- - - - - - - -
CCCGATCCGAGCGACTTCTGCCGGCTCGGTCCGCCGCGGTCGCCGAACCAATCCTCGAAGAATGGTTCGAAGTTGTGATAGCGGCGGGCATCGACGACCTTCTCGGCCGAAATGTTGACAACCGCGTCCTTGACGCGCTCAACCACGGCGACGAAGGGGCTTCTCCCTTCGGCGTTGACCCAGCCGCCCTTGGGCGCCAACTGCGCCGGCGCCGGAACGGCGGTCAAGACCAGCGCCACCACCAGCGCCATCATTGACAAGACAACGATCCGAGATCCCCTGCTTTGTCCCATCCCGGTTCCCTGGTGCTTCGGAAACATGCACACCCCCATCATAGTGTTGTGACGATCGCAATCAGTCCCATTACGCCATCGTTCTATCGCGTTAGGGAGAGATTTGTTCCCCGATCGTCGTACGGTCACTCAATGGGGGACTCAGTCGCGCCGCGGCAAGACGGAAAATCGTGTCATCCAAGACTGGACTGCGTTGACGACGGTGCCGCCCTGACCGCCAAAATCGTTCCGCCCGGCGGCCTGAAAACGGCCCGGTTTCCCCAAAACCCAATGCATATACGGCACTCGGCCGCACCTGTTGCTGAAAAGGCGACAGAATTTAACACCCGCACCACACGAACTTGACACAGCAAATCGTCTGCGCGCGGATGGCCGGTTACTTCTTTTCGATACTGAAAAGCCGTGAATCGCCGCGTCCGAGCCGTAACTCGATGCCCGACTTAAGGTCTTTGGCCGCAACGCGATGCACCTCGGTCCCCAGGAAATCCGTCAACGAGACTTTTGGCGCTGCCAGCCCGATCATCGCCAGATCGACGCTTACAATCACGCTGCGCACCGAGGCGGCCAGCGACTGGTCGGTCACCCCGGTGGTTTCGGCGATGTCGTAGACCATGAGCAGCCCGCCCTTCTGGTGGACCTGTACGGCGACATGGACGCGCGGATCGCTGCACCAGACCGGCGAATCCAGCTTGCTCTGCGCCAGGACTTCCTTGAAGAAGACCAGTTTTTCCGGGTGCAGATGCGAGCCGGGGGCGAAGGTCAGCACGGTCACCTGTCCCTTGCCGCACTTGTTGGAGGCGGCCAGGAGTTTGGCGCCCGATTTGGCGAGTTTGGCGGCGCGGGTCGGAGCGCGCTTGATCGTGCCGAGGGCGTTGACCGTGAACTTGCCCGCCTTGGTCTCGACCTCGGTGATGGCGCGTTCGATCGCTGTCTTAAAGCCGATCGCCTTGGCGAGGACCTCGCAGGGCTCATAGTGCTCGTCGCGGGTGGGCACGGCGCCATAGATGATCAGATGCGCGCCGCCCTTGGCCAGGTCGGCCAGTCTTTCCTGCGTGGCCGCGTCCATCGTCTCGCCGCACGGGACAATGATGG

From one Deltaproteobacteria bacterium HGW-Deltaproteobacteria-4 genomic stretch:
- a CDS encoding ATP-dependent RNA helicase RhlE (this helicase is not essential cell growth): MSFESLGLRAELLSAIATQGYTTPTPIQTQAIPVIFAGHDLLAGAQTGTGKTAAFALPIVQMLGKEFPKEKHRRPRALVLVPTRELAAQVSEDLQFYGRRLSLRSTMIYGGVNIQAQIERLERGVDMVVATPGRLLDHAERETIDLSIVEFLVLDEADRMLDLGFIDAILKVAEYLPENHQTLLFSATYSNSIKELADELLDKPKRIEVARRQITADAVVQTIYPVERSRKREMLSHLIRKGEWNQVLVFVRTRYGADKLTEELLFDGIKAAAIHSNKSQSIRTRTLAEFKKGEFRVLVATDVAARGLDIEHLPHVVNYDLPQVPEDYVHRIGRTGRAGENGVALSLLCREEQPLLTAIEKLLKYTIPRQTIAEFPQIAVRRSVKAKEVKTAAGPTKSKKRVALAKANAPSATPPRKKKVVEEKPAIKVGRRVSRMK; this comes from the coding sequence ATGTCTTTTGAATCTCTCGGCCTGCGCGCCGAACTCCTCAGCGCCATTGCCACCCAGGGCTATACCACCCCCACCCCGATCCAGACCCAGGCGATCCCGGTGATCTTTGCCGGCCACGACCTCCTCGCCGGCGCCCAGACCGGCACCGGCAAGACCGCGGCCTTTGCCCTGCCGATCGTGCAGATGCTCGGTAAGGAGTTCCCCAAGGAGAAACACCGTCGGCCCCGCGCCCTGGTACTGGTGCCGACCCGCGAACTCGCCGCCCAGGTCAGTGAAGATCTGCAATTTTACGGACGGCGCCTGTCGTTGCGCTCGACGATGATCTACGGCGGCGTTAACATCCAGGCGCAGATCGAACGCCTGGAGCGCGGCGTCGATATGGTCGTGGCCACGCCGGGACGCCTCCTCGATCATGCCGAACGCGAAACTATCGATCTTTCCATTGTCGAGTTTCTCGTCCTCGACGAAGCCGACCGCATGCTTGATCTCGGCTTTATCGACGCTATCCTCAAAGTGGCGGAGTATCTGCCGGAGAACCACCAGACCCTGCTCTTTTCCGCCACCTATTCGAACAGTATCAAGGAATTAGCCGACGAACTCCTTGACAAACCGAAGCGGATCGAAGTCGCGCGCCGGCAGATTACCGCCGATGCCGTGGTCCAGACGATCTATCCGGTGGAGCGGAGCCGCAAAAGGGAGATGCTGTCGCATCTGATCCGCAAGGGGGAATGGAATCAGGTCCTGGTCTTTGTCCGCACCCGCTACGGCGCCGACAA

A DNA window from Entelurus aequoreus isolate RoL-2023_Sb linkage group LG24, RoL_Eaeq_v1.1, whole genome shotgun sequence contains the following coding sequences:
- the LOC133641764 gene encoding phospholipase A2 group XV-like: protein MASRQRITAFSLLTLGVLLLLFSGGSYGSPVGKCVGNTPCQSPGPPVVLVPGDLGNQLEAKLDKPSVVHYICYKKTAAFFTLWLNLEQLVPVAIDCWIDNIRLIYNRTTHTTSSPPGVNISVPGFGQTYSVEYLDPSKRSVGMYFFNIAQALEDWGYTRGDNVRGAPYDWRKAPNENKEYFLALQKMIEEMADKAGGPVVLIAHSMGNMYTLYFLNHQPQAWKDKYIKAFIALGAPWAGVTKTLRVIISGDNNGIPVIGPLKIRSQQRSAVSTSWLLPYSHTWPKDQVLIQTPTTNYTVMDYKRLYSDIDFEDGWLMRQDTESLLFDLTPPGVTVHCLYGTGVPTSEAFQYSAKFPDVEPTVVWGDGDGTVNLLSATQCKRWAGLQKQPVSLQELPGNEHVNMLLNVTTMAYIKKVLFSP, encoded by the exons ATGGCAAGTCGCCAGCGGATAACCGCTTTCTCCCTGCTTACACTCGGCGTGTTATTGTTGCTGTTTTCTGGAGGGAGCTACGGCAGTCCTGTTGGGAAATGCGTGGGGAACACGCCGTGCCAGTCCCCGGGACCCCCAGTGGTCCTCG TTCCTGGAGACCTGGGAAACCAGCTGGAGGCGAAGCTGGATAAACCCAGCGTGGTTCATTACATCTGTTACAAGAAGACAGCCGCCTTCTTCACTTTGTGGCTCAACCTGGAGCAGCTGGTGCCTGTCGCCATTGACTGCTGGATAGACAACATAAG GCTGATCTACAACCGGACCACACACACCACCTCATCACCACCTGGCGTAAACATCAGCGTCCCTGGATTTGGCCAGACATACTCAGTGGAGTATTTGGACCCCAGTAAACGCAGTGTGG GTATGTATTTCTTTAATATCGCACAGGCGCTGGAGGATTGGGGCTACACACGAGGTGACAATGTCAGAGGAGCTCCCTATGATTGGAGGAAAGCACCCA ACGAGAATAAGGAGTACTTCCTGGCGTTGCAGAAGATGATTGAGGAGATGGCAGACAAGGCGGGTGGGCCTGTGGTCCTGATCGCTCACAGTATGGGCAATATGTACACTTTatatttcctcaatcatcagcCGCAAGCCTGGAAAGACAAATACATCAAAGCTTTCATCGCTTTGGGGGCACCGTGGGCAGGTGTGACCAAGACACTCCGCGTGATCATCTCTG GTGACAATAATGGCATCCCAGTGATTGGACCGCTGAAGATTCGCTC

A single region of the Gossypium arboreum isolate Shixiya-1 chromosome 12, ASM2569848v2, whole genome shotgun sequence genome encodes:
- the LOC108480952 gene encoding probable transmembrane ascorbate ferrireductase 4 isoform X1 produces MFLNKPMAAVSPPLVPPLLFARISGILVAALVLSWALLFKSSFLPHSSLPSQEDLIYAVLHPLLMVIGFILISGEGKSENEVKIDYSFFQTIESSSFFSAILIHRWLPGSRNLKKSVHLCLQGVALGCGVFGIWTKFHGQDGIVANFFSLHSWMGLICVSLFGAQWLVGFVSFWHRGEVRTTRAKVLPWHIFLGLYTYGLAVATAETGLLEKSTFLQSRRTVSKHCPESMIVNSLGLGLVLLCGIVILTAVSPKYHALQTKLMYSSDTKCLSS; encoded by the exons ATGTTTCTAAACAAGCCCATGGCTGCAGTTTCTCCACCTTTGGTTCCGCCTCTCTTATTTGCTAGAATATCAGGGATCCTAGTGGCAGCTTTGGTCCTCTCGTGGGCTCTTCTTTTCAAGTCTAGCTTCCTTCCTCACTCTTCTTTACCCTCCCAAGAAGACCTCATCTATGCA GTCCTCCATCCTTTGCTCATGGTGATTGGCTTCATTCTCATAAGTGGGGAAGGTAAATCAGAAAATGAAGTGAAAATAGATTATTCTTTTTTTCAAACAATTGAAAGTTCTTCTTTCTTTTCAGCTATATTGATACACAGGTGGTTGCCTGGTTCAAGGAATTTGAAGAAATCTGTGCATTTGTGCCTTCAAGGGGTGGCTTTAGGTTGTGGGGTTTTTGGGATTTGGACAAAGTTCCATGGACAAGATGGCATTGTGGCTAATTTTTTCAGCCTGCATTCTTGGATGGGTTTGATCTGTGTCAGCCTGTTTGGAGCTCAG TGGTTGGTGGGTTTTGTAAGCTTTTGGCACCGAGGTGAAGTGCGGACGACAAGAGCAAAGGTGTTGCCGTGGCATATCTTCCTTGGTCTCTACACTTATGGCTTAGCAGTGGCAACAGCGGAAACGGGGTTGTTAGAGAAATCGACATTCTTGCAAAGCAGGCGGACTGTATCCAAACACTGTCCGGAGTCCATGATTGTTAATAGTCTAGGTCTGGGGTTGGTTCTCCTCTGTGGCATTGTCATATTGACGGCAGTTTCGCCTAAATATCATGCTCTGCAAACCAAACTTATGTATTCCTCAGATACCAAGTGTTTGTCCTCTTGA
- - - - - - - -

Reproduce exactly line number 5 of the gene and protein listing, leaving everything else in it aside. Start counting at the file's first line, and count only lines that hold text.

- the LOC133641764 gene encoding phospholipase A2 group XV-like: protein MASRQRITAFSLLTLGVLLLLFSGGSYGSPVGKCVGNTPCQSPGPPVVLVPGDLGNQLEAKLDKPSVVHYICYKKTAAFFTLWLNLEQLVPVAIDCWIDNIRLIYNRTTHTTSSPPGVNISVPGFGQTYSVEYLDPSKRSVGMYFFNIAQALEDWGYTRGDNVRGAPYDWRKAPNENKEYFLALQKMIEEMADKAGGPVVLIAHSMGNMYTLYFLNHQPQAWKDKYIKAFIALGAPWAGVTKTLRVIISGDNNGIPVIGPLKIRSQQRSAVSTSWLLPYSHTWPKDQVLIQTPTTNYTVMDYKRLYSDIDFEDGWLMRQDTESLLFDLTPPGVTVHCLYGTGVPTSEAFQYSAKFPDVEPTVVWGDGDGTVNLLSATQCKRWAGLQKQPVSLQELPGNEHVNMLLNVTTMAYIKKVLFSP, encoded by the exons ATGGCAAGTCGCCAGCGGATAACCGCTTTCTCCCTGCTTACACTCGGCGTGTTATTGTTGCTGTTTTCTGGAGGGAGCTACGGCAGTCCTGTTGGGAAATGCGTGGGGAACACGCCGTGCCAGTCCCCGGGACCCCCAGTGGTCCTCG TTCCTGGAGACCTGGGAAACCAGCTGGAGGCGAAGCTGGATAAACCCAGCGTGGTTCATTACATCTGTTACAAGAAGACAGCCGCCTTCTTCACTTTGTGGCTCAACCTGGAGCAGCTGGTGCCTGTCGCCATTGACTGCTGGATAGACAACATAAG GCTGATCTACAACCGGACCACACACACCACCTCATCACCACCTGGCGTAAACATCAGCGTCCCTGGATTTGGCCAGACATACTCAGTGGAGTATTTGGACCCCAGTAAACGCAGTGTGG GTATGTATTTCTTTAATATCGCACAGGCGCTGGAGGATTGGGGCTACACACGAGGTGACAATGTCAGAGGAGCTCCCTATGATTGGAGGAAAGCACCCA ACGAGAATAAGGAGTACTTCCTGGCGTTGCAGAAGATGATTGAGGAGATGGCAGACAAGGCGGGTGGGCCTGTGGTCCTGATCGCTCACAGTATGGGCAATATGTACACTTTatatttcctcaatcatcagcCGCAAGCCTGGAAAGACAAATACATCAAAGCTTTCATCGCTTTGGGGGCACCGTGGGCAGGTGTGACCAAGACACTCCGCGTGATCATCTCTG GTGACAATAATGGCATCCCAGTGATTGGACCGCTGAAGATTCGCTC